Flight Design Expands Training Effort

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The Light Sport Aircraft era faced a number of chicken-and-egg difficulties in getting launched, such as ensuring there would be enough flight instructors and mechanics to train students and maintain airplanes. Folks were cautious about buying aircraft if that infrastructure was sparse, but businesses were reluctant to invest until they were sure the market was there. Now, with more than 1,000 light sport aircraft sold and registered, those issues are starting to work themselves out. This week, Flight Design USA, which builds the top-selling LSA, said it has graduated 23 technicians, distributors, and dealers from its comprehensive engine and airframe training classes in the last year. Students in the week-long courses at Aero Technical Institute, in Sebring, Fla., learn about the Rotax 912 engine and the CTsw composite airframe.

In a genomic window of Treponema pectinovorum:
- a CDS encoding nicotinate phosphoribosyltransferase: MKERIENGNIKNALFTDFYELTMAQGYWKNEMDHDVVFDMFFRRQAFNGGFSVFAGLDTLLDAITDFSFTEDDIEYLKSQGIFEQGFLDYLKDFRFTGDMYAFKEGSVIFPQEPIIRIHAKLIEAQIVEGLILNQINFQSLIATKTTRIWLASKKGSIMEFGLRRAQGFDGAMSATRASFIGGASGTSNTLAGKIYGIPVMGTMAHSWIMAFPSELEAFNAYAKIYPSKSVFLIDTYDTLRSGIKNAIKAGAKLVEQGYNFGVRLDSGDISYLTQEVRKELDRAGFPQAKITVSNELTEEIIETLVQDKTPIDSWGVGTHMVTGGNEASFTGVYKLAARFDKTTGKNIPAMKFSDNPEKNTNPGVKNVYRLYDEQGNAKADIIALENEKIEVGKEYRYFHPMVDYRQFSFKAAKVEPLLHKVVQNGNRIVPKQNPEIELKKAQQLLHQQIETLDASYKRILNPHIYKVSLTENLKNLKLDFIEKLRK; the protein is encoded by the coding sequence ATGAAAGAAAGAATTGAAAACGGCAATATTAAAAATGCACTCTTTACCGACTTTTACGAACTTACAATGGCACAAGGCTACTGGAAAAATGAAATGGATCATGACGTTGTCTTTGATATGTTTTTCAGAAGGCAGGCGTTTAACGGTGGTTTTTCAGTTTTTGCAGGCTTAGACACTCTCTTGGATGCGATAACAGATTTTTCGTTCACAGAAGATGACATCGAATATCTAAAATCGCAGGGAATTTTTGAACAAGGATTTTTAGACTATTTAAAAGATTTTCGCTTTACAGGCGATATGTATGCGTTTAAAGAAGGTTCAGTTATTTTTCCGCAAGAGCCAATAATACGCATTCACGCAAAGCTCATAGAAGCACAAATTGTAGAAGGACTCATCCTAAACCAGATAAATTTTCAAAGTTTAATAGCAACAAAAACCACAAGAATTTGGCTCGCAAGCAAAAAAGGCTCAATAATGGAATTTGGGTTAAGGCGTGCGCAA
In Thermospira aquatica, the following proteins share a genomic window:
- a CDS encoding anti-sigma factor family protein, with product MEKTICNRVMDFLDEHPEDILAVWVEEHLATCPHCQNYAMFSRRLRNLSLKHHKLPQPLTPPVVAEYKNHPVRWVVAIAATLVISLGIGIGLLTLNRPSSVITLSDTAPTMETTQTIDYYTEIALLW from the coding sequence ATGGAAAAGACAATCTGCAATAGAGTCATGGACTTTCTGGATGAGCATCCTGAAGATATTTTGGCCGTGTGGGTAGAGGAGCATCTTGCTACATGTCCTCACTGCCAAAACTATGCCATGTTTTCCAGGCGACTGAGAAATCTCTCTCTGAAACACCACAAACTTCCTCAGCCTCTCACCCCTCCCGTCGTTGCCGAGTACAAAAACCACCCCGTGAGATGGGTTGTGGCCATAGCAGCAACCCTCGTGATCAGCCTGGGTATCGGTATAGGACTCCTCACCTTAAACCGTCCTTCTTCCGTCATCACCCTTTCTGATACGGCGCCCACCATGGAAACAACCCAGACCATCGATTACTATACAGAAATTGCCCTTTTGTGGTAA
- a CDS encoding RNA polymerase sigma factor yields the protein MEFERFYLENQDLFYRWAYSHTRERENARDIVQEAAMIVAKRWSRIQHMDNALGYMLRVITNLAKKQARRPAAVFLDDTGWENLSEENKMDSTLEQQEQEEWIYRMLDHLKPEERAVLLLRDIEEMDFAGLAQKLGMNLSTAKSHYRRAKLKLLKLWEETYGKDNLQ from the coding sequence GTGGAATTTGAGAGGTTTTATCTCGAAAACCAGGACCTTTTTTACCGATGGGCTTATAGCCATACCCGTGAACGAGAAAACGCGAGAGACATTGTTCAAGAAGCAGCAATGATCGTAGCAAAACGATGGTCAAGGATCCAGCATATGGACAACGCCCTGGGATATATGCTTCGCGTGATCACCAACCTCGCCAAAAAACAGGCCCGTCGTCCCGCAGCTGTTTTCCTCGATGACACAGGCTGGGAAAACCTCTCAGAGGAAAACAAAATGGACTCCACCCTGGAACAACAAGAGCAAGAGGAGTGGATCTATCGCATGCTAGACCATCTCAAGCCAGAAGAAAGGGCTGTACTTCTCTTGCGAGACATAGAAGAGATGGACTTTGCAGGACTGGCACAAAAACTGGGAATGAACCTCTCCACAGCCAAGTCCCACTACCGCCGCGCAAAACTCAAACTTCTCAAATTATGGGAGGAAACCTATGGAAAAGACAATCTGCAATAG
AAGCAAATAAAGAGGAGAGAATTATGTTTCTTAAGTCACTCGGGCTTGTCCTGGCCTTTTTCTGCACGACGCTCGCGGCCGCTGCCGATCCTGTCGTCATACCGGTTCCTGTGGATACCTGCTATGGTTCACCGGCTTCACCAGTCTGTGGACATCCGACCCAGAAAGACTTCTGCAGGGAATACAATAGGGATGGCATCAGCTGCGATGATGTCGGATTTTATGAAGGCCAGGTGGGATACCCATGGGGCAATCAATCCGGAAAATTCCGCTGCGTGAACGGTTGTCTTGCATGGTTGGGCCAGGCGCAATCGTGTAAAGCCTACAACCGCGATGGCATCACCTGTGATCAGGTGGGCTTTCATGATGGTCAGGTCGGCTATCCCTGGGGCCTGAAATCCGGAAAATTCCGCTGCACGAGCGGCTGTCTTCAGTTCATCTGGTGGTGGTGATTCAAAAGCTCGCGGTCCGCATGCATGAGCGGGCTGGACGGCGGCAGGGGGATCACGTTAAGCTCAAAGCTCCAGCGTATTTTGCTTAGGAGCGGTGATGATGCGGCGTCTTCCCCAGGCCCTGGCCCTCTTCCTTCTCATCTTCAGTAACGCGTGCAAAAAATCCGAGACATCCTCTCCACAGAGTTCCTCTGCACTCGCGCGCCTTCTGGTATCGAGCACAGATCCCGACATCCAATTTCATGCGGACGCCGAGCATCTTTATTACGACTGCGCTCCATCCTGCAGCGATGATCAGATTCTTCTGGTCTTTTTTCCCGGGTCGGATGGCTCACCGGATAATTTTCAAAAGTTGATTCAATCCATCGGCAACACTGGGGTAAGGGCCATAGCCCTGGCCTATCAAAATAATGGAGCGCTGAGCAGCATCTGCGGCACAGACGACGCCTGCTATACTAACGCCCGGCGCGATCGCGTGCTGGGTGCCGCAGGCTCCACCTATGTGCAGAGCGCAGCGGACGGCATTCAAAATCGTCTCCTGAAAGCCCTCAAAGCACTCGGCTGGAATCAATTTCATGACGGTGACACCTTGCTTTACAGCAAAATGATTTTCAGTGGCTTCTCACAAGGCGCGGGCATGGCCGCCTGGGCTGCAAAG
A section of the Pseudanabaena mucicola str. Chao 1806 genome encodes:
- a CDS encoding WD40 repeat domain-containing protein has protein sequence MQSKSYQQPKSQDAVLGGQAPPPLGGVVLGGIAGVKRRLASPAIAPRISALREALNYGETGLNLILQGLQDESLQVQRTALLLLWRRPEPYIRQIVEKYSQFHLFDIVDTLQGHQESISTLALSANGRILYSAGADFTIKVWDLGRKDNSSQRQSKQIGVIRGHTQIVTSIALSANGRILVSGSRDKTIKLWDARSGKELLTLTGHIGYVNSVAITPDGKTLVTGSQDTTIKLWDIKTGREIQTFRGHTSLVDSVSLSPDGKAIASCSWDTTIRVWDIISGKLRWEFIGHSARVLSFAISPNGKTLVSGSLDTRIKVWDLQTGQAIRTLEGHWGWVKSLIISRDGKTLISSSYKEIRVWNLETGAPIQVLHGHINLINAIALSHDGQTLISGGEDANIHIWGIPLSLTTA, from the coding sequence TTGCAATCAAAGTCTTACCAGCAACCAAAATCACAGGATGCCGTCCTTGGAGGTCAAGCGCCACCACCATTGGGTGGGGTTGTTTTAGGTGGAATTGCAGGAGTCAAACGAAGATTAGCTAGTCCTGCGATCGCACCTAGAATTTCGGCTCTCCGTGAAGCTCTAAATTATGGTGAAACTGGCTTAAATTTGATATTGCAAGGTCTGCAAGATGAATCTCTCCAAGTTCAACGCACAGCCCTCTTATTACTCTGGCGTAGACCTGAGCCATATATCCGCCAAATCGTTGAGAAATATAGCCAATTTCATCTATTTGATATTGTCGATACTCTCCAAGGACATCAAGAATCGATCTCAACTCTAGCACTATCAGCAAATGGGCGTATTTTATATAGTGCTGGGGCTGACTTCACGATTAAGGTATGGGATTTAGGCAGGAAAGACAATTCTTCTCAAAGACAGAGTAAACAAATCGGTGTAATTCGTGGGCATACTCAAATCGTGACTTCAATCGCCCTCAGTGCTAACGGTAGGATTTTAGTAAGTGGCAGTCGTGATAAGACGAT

Under training programs run by Flight Design of Germany, technicians can qualify at three levels of expertise that enable them to work on increasing portions of the airplane.